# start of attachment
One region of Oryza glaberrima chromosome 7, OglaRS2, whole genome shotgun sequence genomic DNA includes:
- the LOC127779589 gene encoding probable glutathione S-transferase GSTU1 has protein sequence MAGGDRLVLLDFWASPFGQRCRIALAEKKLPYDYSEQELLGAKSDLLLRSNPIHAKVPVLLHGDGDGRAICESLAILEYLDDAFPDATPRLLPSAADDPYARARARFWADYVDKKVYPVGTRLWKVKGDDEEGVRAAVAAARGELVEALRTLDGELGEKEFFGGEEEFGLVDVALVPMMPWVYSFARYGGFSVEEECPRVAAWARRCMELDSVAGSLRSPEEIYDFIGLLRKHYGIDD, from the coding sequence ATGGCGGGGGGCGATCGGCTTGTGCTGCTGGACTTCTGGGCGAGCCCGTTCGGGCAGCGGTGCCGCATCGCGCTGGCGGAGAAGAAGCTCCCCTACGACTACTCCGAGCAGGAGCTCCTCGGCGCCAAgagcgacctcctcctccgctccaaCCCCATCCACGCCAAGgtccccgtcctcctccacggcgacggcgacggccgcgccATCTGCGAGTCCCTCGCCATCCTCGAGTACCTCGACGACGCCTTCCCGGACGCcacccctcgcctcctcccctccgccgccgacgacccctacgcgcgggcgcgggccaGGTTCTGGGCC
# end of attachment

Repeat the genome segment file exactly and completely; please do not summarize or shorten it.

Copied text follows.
One region of Oryza glaberrima chromosome 7, OglaRS2, whole genome shotgun sequence genomic DNA includes:
- the LOC127779589 gene encoding probable glutathione S-transferase GSTU1 has protein sequence MAGGDRLVLLDFWASPFGQRCRIALAEKKLPYDYSEQELLGAKSDLLLRSNPIHAKVPVLLHGDGDGRAICESLAILEYLDDAFPDATPRLLPSAADDPYARARARFWADYVDKKVYPVGTRLWKVKGDDEEGVRAAVAAARGELVEALRTLDGELGEKEFFGGEEEFGLVDVALVPMMPWVYSFARYGGFSVEEECPRVAAWARRCMELDSVAGSLRSPEEIYDFIGLLRKHYGIDD, from the coding sequence ATGGCGGGGGGCGATCGGCTTGTGCTGCTGGACTTCTGGGCGAGCCCGTTCGGGCAGCGGTGCCGCATCGCGCTGGCGGAGAAGAAGCTCCCCTACGACTACTCCGAGCAGGAGCTCCTCGGCGCCAAgagcgacctcctcctccgctccaaCCCCATCCACGCCAAGgtccccgtcctcctccacggcgacggcgacggccgcgccATCTGCGAGTCCCTCGCCATCCTCGAGTACCTCGACGACGCCTTCCCGGACGCcacccctcgcctcctcccctccgccgccgacgacccctacgcgcgggcgcgggccaGGTTCTGGGCC